'How powerlifting saved my life'

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Sam Taylor now competes in Strongwoman competitions around the worldImage source, Sam Taylor
Image caption,
Sam Taylor now competes in Strongwoman competitions around the world

When Sam Taylor first stepped in a gym, she never imagined the path it would take her down.

The 40-year old from Cardiff wanted to get fit after suffering from depression in 2015.

But little did she know it would lead to her becoming a competitive powerlifter.

"I had been in an abusive relationship for four years and had finally escaped and moved out," she said.

"After an unsuccessful attempt on my own life, I somehow promised myself I would sort myself out."

Sam decided to join Peak Physique Gym in Cardiff, initially going at night so no-one would see her.

"More than once, I walked through the front door, lost my confidence and walked straight out," she said.

"My target was to go every day, and although I didn't achieve this, it still gave me a reason to get into a routine and leave the house.

"At first I had no idea what to do. I would simply copy what others were doing, lifting weights inside my comfort zone."

That is when she came across Mike Williams, a holder of four Welsh powerlifting records.

Image source, Sam Taylor
Image caption,
Sue Franklin (left) and Sam Taylor with Mike Williams, holder of four Welsh powerlifting records

He encouraged her to enter a powerlifting competition - and although she was initially reluctant, she won it.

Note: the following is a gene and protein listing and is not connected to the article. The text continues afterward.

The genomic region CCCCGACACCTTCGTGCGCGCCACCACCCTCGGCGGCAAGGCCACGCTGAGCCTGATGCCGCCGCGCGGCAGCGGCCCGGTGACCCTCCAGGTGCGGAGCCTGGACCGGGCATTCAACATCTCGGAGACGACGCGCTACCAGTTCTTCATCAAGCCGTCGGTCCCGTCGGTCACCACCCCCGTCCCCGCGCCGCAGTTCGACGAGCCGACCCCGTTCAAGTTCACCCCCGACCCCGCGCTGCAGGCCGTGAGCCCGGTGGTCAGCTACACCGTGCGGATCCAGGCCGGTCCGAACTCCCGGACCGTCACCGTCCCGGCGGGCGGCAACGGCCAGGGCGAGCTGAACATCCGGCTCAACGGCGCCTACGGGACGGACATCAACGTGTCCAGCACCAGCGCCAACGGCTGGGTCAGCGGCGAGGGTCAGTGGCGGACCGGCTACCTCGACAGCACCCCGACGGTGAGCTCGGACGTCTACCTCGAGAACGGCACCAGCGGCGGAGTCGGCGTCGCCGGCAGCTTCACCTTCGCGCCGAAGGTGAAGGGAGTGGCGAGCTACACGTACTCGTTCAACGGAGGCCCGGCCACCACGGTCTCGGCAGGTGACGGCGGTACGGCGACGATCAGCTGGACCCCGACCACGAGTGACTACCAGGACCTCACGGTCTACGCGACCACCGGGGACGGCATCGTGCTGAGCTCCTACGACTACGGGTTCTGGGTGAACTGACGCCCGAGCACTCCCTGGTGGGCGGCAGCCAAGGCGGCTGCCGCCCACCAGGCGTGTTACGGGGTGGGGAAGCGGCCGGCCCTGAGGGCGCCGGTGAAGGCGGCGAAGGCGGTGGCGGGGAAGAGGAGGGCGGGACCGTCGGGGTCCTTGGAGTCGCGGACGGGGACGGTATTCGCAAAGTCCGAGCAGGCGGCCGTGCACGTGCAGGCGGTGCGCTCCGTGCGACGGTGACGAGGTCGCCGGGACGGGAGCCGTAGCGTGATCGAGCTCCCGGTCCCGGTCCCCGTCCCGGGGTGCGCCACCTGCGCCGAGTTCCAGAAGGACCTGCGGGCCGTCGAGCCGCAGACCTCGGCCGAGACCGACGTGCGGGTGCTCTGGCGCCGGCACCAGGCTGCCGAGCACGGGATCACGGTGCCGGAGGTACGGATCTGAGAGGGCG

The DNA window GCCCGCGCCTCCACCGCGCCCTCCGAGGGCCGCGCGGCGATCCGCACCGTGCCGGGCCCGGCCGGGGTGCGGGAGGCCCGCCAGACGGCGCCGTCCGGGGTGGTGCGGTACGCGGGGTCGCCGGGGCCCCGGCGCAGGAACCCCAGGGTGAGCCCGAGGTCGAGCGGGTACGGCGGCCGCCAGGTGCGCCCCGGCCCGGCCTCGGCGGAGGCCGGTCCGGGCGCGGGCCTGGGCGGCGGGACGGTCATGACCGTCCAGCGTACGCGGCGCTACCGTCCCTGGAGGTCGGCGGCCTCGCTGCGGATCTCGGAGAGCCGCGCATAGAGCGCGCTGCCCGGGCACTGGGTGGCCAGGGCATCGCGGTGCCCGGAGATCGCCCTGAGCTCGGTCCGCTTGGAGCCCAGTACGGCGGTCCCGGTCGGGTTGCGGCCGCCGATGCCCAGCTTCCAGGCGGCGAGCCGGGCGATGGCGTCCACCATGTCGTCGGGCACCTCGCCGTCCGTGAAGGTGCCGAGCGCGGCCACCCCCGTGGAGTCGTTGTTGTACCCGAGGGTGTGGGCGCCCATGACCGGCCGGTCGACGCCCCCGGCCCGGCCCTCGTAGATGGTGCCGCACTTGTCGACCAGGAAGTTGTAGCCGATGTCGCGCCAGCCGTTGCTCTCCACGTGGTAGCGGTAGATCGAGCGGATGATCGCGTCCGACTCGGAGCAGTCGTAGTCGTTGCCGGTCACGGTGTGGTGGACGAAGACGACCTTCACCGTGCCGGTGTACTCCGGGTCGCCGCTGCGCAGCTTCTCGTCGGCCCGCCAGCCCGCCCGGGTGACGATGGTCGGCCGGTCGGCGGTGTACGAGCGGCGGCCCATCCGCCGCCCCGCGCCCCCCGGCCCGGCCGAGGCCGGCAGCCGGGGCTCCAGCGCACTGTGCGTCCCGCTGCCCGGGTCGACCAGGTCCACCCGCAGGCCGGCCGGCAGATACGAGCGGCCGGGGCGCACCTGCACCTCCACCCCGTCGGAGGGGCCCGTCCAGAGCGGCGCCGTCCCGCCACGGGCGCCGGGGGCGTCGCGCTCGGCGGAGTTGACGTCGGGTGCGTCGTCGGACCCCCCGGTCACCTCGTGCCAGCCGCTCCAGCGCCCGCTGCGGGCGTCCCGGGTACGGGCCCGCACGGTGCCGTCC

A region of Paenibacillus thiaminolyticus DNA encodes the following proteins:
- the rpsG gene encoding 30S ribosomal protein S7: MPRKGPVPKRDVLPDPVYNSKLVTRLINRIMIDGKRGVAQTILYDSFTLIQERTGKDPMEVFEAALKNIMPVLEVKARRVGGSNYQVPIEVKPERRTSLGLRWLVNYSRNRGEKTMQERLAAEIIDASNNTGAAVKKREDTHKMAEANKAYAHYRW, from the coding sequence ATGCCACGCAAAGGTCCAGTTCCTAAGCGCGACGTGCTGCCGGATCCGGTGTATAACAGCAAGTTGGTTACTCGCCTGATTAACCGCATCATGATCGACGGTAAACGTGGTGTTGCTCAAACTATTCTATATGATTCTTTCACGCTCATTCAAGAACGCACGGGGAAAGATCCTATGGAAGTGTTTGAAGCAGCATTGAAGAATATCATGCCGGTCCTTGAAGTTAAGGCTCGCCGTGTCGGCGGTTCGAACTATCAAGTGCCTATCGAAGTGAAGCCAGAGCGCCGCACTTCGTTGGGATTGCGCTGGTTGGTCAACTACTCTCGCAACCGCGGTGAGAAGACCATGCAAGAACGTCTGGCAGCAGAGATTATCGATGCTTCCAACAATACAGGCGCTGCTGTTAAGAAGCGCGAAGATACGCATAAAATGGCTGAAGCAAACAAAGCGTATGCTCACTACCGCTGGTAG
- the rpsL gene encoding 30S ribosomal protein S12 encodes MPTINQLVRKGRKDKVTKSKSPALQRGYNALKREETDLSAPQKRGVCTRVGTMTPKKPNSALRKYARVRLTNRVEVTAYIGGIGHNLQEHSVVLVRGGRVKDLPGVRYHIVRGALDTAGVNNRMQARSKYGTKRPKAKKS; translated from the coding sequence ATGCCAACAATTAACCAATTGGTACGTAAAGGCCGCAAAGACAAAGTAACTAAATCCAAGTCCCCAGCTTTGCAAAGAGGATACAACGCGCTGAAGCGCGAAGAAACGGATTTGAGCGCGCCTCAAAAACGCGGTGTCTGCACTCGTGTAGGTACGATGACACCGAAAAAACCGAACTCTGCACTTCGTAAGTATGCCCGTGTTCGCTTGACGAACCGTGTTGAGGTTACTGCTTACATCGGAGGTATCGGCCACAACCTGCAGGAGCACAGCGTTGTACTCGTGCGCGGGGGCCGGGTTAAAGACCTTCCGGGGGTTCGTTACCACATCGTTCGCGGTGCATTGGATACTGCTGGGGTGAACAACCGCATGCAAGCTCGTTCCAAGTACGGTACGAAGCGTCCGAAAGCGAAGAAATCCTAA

Ms Taylor then entered into Strongwoman competitions - which involved an array of activities, such as pulling vehicles by a rope, lifting Atlas stones and flipping tyres.

"I felt calmer and enjoyed having a purpose in life and long-term goals to aim for.

"The gym became my sanctuary, helping me beat my depression, and I met a new circle of friends, moving far away from the person I used to be."

She now runs her own personal training business in Cardiff designed to help others who are going through tough times.

"Lots of people won't go to the gym because they feel it is male-orientated and intimidating.

"No one needs to end up in Strongwoman competitions as I have, but whether it is domestic abuse, depression or anxiety, there is no doubt that exercise can help.

"Undoubtedly it saved me."

The same is true for 50-year-old Sue Franklin, from Barry.

The mother-of-one initially joined the gym to lose weight after feeling "ashamed" to go out locally.

"Growing up, I always struggled with my weight, but by the autumn of 2014, things were out of control," she said.

"I weighed nearly 19 stone, was bordering on diabetes and was incredibly unhappy, suffering from chest pains with zero confidence."

Image source, Sue Franklin
Image caption,
Sue Franklin used the gym to help her recover from the death of her best friend

However, in April 2014 her best friend died, leaving her "devastated".

Feeling "dreadfully unhappy" a friend encouraged her to join a gym.

Ms Franklin managed to lose four and a half stone in six months, largely she says "by cutting junk food and alcohol".

"Swiftly I found it very addictive - not only because of the physical changes I felt, but also the mental ones," she recalled.

"Within a few weeks, I felt my depression lifting and my confidence returning."

She now holds eight Welsh records in the over 50 category and will attempt a deadlift world record of 180kg (28st 5lb) in October.